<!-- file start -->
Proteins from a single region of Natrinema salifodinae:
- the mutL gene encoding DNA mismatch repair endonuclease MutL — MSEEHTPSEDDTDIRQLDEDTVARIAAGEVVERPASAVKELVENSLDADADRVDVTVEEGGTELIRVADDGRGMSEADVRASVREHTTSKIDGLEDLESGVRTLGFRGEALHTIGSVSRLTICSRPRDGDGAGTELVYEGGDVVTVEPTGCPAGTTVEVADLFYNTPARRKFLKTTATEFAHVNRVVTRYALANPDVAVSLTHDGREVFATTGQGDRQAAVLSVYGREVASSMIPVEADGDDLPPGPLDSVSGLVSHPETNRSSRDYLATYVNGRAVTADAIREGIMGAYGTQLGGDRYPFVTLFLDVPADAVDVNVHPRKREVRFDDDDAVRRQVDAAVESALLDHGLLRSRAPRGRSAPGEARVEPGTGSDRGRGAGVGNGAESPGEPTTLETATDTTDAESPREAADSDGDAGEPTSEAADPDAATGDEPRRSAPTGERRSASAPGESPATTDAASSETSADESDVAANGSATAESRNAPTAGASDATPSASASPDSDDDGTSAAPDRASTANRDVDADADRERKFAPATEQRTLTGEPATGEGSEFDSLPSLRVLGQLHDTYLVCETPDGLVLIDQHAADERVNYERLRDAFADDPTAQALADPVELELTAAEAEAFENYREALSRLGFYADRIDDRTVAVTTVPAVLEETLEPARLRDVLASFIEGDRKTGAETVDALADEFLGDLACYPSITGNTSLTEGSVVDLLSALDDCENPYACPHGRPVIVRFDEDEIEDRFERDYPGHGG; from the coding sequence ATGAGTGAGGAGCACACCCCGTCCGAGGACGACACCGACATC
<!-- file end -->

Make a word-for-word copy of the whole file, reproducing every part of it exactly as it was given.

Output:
Proteins from a single region of Natrinema salifodinae:
- the mutL gene encoding DNA mismatch repair endonuclease MutL — MSEEHTPSEDDTDIRQLDEDTVARIAAGEVVERPASAVKELVENSLDADADRVDVTVEEGGTELIRVADDGRGMSEADVRASVREHTTSKIDGLEDLESGVRTLGFRGEALHTIGSVSRLTICSRPRDGDGAGTELVYEGGDVVTVEPTGCPAGTTVEVADLFYNTPARRKFLKTTATEFAHVNRVVTRYALANPDVAVSLTHDGREVFATTGQGDRQAAVLSVYGREVASSMIPVEADGDDLPPGPLDSVSGLVSHPETNRSSRDYLATYVNGRAVTADAIREGIMGAYGTQLGGDRYPFVTLFLDVPADAVDVNVHPRKREVRFDDDDAVRRQVDAAVESALLDHGLLRSRAPRGRSAPGEARVEPGTGSDRGRGAGVGNGAESPGEPTTLETATDTTDAESPREAADSDGDAGEPTSEAADPDAATGDEPRRSAPTGERRSASAPGESPATTDAASSETSADESDVAANGSATAESRNAPTAGASDATPSASASPDSDDDGTSAAPDRASTANRDVDADADRERKFAPATEQRTLTGEPATGEGSEFDSLPSLRVLGQLHDTYLVCETPDGLVLIDQHAADERVNYERLRDAFADDPTAQALADPVELELTAAEAEAFENYREALSRLGFYADRIDDRTVAVTTVPAVLEETLEPARLRDVLASFIEGDRKTGAETVDALADEFLGDLACYPSITGNTSLTEGSVVDLLSALDDCENPYACPHGRPVIVRFDEDEIEDRFERDYPGHGG; from the coding sequence ATGAGTGAGGAGCACACCCCGTCCGAGGACGACACCGACATC